Part of the annual trip home has become a lunch with the family that devolves into something like professional performance reviews. This is me taking everyone out, then taking everyone aside, and telling them what the others won't/can't say, and how I think they might want to try and deal with these things. I'm particularly proud that I eventually realized that saving this until the very last day of the trip had many benefits - a largely pleasant visit, a largely quiet return while everyone (myself included) adjusts to uncomfortable truths.

There are benefits to going home, of course. I've still got friends there. There are still restaurants I love. And, of course, it's mostly good to see my family. And getting to scoot away from them is almost as nice.

So if I don't appear on here for a bit - though I'm sure I'll need all my usual spots to vent - have a good one, dear readers. And wish me luck.

Curmudgeon's Olympics Conundrum

I like the Olympics.

I like watching them. I can remember watching the Olympics when I was four years old; I saw Nadia Com─âneci score the perfect 10 in 1976 (fun fact for you kids: that was the first ever; 32 years later, the perfect 10 score is obsolete). I was probably one of four people in the U.S. who was bothered when the split the summer and winter games up. I'd have been more irritated, but they left the Summer Games alone. I mean, really, who cares about the Winter Games?

The Olympics are, generally, more interesting to me than Presidential elections, so you can see where my attention goes in these years. And this is from someone who isn't particularly interested in most sports.

I hope you can see why there's a little bit of personal conflict for me over these games. I know about the human rights violations; I'm bothered by the creepy nationalism (really, did I need a scoreboard of how many medals the U.S. won starting yesterday?). It is one of the things I sometimes talk about with students. And I do believe that individual choice is the start of social change. So I could put my money where my political mouth is, right? Still, I'm still pretty compelled to watch, and I think I probably will see a lot of these games because I think the moment is more complex.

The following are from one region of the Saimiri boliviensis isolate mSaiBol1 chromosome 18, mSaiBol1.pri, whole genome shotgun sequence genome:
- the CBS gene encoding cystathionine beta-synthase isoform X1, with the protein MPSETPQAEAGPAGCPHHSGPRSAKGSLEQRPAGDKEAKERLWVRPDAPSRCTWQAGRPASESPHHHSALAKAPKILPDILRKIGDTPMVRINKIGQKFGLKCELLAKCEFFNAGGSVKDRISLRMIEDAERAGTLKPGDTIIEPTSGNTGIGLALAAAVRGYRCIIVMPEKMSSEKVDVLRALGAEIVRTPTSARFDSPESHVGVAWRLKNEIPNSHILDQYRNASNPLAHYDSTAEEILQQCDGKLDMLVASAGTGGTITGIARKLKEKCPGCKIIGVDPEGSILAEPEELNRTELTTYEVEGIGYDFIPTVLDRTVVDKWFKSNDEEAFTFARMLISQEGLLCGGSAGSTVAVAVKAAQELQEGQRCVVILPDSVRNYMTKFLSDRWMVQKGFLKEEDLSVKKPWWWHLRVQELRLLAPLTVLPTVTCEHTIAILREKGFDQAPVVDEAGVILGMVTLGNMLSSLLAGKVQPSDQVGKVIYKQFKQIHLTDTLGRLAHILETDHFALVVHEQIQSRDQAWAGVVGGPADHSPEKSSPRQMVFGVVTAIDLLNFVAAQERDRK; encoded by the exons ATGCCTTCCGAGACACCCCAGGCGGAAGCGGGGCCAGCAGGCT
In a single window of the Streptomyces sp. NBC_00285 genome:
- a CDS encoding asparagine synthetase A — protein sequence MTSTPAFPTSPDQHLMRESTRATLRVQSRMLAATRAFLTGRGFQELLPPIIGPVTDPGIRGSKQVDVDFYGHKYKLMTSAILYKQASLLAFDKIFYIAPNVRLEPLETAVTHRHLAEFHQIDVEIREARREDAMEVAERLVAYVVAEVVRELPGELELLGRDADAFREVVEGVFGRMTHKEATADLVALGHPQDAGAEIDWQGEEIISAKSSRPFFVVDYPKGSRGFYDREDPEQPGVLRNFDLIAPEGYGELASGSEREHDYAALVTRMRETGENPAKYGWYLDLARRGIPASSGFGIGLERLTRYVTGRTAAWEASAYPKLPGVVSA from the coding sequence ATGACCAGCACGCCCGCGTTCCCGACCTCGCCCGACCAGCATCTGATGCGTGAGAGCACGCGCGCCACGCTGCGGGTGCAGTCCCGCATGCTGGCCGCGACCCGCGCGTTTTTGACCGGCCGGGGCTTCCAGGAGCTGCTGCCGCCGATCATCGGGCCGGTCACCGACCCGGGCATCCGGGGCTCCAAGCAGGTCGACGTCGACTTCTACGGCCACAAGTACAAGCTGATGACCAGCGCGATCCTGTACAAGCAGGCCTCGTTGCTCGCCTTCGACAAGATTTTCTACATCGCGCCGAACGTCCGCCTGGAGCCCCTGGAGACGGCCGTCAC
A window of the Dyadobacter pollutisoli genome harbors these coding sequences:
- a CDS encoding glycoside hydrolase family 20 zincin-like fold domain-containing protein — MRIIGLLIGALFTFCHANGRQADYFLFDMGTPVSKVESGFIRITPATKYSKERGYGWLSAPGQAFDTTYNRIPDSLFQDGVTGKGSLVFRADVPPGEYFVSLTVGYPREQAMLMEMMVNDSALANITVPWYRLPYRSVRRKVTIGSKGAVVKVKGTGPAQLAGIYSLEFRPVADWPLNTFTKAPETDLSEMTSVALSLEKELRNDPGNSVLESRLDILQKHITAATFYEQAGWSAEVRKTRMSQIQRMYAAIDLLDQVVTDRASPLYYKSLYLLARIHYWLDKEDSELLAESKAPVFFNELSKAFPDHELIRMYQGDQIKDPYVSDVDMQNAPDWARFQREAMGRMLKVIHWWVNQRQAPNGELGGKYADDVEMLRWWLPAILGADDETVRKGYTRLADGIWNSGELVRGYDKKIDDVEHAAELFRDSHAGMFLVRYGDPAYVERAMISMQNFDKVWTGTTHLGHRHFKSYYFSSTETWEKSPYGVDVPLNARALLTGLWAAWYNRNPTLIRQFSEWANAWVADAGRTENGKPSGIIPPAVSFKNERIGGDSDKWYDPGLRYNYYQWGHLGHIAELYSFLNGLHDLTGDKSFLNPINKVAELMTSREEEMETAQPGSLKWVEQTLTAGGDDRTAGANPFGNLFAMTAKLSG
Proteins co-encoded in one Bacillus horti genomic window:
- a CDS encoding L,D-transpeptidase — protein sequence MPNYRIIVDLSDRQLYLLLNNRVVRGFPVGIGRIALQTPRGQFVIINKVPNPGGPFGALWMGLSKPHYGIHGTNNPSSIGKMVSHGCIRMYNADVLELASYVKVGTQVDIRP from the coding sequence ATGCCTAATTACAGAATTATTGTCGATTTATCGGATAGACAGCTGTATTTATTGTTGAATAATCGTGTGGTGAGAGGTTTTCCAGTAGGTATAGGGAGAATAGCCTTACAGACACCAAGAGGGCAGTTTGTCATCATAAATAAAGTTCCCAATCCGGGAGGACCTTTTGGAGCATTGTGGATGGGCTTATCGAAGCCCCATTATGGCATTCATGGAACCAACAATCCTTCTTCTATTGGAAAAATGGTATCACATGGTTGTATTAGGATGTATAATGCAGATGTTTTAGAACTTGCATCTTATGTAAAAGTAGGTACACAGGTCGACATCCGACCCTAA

Part of it is clearly the history of the games for me. It isn't just that I've watched the games every chance I've had since I was old enough hold my own head up, though that in itself might be significant: I mean how many of you can't leave the house when your team is playing or "Desperate Housewives" or whatever is coming on? My father, who'd been overseas in the military, had part of the summer games off, and I remember watching some of them from the excellent vantage point of his lap way back in '76. So memory, too, plays a big role in this. But I think there's more than that.

More and more, I'm realizing that I was blessed with great teachers (in school and out) as I grew up, and one of the places that this was seen was in how they talked about ideals in relation to things like the Olympics. They did a nice job of cutting through the nationalism, even back in the '70's and '80's (again, for any younguns, that was when the U.S. was squaring off against its former arch-enemy, the U.S.S.R.). The way they talked about the games cut past those things, to talk about moments where group-think politics could be set aside and individuals could compete - and could express their own views. Before the 1980 games, I remember one of my Social Studies teachers making a point of talking about Jesse Owens and the political role he played (and what his presence dared, considering the life he lived when he was back in the States). And then, as well as you could with kids that age, we talked about the ironies of it in relation to the American Civil Rights movement's biggest successes coming significantly later.

And I know it smacks of Protestant work ethic/American "up by the boot straps" ideology of the self-made success, but I do like hearing about individuals who manage to do something out of whatever their national circumstances might be. Granted, the NBC dramatizations of the last few games were too much, but there's something to be said for the individual as narrative, don't you think?

And I liked that in those heady anti-Soviet years that sometimes we lost, though maybe I only like that in retrospect. If you want to make it a nationalist moment, to each their own, but please do be sure to note that the "us" you're subscribing sure does lose a lot. There's a lesson in that worth considering.

Maybe that's part of what I love: the Olympics often serve - and can, if talked about - serve as an interesting educational tool. And while I certainly hope that there will be boycotts, I also hope that people take a moment during them to see something "not us" and to think about it. That's part of why I'll be watching.

A Sentence Meme

Feels like it's been ages since I've done a meme, and since there isn't much happening (because I'm vacationing!), this seemed like a decent way to kill a little time. So, as seen over at Girl Writes Words, the sentence meme: